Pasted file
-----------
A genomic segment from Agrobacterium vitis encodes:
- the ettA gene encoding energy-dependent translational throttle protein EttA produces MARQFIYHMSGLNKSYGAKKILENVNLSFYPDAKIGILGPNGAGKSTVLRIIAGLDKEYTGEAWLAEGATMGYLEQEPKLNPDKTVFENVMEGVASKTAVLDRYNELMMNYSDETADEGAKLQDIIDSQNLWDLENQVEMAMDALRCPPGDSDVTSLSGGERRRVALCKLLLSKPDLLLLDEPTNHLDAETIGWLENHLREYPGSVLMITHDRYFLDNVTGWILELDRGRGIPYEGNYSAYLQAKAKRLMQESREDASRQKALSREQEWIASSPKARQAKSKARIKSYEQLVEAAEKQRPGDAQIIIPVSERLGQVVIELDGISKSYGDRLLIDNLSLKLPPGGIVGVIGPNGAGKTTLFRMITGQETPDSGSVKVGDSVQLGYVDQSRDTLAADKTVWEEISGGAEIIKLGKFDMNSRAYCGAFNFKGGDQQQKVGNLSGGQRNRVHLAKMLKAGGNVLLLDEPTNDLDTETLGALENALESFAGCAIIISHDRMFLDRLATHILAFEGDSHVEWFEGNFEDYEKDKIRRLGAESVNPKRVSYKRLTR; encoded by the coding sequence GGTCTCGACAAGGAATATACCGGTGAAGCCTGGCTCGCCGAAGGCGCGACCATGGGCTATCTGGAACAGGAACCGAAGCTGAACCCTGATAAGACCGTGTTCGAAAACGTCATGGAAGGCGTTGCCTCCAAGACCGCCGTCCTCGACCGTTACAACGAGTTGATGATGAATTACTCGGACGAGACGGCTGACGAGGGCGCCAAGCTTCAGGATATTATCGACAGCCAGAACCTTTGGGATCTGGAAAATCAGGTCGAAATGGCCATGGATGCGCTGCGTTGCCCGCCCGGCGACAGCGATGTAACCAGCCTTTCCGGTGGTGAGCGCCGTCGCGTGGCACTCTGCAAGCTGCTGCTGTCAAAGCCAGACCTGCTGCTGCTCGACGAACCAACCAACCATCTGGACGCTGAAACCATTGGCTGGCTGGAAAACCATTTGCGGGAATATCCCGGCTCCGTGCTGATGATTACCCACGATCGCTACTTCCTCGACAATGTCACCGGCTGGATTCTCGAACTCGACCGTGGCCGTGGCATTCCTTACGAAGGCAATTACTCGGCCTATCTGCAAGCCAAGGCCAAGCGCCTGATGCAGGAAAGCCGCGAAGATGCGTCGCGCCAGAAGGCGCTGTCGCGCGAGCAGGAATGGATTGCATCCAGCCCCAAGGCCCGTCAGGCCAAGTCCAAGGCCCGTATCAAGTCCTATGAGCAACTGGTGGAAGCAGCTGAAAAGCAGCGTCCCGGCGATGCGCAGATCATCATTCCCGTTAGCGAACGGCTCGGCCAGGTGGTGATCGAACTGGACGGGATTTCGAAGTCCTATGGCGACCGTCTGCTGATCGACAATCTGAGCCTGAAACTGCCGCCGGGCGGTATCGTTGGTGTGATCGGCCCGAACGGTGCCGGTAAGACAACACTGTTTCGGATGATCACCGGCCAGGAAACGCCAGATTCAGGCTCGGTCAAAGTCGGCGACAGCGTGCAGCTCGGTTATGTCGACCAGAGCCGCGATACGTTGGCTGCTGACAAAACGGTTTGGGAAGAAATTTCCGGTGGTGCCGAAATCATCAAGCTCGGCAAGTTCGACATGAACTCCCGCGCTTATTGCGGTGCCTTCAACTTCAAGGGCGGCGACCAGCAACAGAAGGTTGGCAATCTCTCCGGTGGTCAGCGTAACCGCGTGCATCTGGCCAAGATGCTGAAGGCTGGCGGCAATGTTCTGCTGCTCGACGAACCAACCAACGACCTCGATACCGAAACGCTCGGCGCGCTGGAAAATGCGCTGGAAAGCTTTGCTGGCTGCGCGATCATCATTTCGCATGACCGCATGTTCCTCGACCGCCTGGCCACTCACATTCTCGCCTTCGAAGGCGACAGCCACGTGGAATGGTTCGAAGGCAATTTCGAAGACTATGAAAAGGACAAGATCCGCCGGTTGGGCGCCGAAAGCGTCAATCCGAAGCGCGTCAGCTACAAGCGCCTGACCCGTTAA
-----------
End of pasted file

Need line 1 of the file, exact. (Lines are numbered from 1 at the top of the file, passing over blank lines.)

A genomic segment from Agrobacterium vitis encodes: